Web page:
Several case studies conducted by the IMI-GetReal project planned to use registry data to inform their data analysis. For example, by using individual participant data (IPD) from a patient registry in a network meta-analysis to establish the relative effectiveness of medicines in situations where no head-to-head RCT data is available. For some case studies, the registries seemed very willing to engage with the case study teams and provide access to registry data. However, for other case studies, registry data access was declined, despite compliance with the registry holders’ procedures for access.
To apply for data access, each case study team had to comply with the general procedures required by each registry. This generally included filling out an application form and submitting a research proposal. These documents were subsequently reviewed by the scientific advice committee, general advisory committee, or both. Afterwards a final decision was made.
Each proposal needed to be tailored to the specific registry holder. For example, case study teams were encouraged by registry advisors to involve academic groups, which conventionally perform all statistical analyses for the registry, as a means of increasing the chance of access approval. In some cases, this meant that clearance was required from GetReal (as well as funding) to involve other academic groups affiliated with the registry to participate.
Issues with access to registries
The following list outlines some of the common issues that were experienced when applying for access to registry data. We recommend that these should be considered before approaching registry holders for access to data:
- Timelines too short: timelines were sometimes unrealistic and difficult to maintain because of the time needed for the application procedure, difficulties in engaging the registry steering committees, expected timelines for approval used by steering committees, and cleaned registry data being unavailable within the case study time frame.
- Difficulty submitting a data access application: in some instances it was difficult to submit an application for data access to the steering committee. For example, sometimes little information was known about when the registry steering committee would consider the application.
- Access affected by registry type: accessibility to disease-specific registries was particularly difficult compared with product registries.
- Access affected by the disease area of the registry: access to registry data on chronic diseases may be easier than for oncologic indications. For example, the case study team of the IMI-GetReal rheumatoid arthritis case study were actively approached by the registry to inform them of the availability of a new update of the data.
- Clean data: once IPD from a registry is made available, cleaning the data is often a lengthy process.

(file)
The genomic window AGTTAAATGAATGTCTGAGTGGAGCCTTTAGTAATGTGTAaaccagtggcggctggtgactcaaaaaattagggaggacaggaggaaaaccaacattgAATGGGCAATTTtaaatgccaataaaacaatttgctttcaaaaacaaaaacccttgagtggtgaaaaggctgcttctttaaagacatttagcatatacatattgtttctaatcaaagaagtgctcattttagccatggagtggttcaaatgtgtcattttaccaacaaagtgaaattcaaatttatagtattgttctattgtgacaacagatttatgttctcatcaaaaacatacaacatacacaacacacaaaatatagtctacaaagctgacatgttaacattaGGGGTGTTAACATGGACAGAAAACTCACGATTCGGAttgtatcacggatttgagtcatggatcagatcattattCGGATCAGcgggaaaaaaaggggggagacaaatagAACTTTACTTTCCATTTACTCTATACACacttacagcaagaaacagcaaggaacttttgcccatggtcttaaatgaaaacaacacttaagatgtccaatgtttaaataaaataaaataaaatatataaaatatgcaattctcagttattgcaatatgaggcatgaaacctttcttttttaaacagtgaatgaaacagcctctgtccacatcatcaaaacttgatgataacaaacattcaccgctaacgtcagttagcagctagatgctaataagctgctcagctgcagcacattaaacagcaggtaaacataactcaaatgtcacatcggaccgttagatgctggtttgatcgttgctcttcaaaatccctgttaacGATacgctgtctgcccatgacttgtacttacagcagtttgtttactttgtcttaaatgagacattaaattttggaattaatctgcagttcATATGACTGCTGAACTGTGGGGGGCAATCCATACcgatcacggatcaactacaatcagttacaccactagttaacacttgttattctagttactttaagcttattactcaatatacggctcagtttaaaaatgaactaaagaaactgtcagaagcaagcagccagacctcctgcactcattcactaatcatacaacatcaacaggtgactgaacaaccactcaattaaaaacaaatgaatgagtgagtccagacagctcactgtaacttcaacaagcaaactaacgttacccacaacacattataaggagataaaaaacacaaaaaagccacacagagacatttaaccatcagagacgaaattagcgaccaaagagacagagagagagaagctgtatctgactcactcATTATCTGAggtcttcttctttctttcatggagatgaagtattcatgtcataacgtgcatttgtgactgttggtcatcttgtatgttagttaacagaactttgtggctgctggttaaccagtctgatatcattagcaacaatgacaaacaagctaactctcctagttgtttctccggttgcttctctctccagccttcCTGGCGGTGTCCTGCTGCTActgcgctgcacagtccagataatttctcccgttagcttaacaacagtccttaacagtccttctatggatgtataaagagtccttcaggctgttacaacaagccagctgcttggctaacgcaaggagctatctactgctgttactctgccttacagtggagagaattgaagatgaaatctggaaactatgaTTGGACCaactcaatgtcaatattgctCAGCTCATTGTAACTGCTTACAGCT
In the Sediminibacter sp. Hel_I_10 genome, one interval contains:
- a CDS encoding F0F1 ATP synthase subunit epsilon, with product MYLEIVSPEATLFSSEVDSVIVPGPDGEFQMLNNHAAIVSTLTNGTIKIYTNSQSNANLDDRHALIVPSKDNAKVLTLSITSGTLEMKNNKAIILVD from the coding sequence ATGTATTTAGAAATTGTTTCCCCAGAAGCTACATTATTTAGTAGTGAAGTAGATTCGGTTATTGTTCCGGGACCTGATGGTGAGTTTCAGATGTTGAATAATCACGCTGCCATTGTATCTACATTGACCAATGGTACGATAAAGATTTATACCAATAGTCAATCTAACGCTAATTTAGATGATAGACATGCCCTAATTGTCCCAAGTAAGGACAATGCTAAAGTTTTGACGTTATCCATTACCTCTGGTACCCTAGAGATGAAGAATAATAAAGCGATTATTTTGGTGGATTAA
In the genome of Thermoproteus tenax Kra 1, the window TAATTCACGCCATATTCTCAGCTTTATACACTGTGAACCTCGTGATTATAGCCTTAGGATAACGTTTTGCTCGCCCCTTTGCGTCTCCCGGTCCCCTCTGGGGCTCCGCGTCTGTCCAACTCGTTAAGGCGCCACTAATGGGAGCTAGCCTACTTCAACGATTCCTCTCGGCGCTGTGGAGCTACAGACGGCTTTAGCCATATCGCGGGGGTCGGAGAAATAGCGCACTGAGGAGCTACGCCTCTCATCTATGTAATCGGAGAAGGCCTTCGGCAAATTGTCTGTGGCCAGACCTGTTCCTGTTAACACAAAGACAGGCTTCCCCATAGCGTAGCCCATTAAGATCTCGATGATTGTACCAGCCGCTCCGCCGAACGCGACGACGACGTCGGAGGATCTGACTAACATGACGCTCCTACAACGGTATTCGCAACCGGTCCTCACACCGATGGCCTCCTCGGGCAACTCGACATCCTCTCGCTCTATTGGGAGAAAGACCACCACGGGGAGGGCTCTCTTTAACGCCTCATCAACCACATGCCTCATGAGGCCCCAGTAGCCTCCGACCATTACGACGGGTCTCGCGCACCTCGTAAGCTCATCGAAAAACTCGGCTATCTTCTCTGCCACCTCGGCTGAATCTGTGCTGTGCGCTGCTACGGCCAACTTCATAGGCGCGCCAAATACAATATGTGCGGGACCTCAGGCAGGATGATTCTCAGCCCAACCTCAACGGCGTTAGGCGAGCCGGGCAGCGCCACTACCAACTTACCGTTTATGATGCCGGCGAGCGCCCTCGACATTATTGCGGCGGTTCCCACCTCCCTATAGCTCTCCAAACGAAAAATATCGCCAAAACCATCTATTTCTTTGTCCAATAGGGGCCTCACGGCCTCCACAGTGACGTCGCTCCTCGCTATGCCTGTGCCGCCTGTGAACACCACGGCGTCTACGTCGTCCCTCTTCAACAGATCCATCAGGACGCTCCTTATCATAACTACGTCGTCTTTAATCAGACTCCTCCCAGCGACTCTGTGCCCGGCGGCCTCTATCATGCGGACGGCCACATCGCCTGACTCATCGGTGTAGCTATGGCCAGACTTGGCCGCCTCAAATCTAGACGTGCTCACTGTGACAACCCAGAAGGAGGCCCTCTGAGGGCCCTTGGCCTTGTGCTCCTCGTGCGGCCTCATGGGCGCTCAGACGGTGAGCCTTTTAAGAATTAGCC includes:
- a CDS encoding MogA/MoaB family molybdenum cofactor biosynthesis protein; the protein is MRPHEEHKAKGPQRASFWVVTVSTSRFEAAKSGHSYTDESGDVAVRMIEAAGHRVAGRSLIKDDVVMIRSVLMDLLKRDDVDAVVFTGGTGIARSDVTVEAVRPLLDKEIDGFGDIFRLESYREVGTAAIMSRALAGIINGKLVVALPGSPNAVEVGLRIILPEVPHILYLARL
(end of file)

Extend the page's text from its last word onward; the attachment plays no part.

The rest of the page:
- Ongoing academic research: in some instances, data access was declined because of a conflict of interest, for example, when academic work (such as a PhD thesis) was performed by parties involved in the registry. In other instances, data access was granted under the provision that analysis conducted would not interfere with the academic work being done by registry affiliates.
- Legal aspects: guaranteeing patient consent may be cumbersome and current European legislation on privacy of health data are also restrictive.
- Collaboration: working together with researchers directly involved with the approached registry can be constructive in gaining access to registry data. Alternatively, it may be possible to outsource the analysis to the research team directly associated with the registry.
- Purchasing registry data: some registries provide the possibility to purchase their data. Although this may be an option, it can be very costly and require substantial funding.
- Network: having a connection with one or more individuals involved in a registry is crucial to gain data access, since they can help initiate the dialogue on applications for data access.
Issues with the registry data provided
When access to registry data was granted, most often summary or aggregate data were provided, rather than access to IPD. This could present several obstacles, depending on planned analyses, since aggregate data does not conventionally include detailed information on covariates. As a result, it becomes difficult for research teams to examine the effects of covariates on observed outcomes. This may be a strong limitation when patient characteristics and treatment patterns, for example, have a considerable effect on the outcome measure (for example, overall survival).
Amr Makady and Rachel Kalf, Zorginstituut Nederlands (ZIN)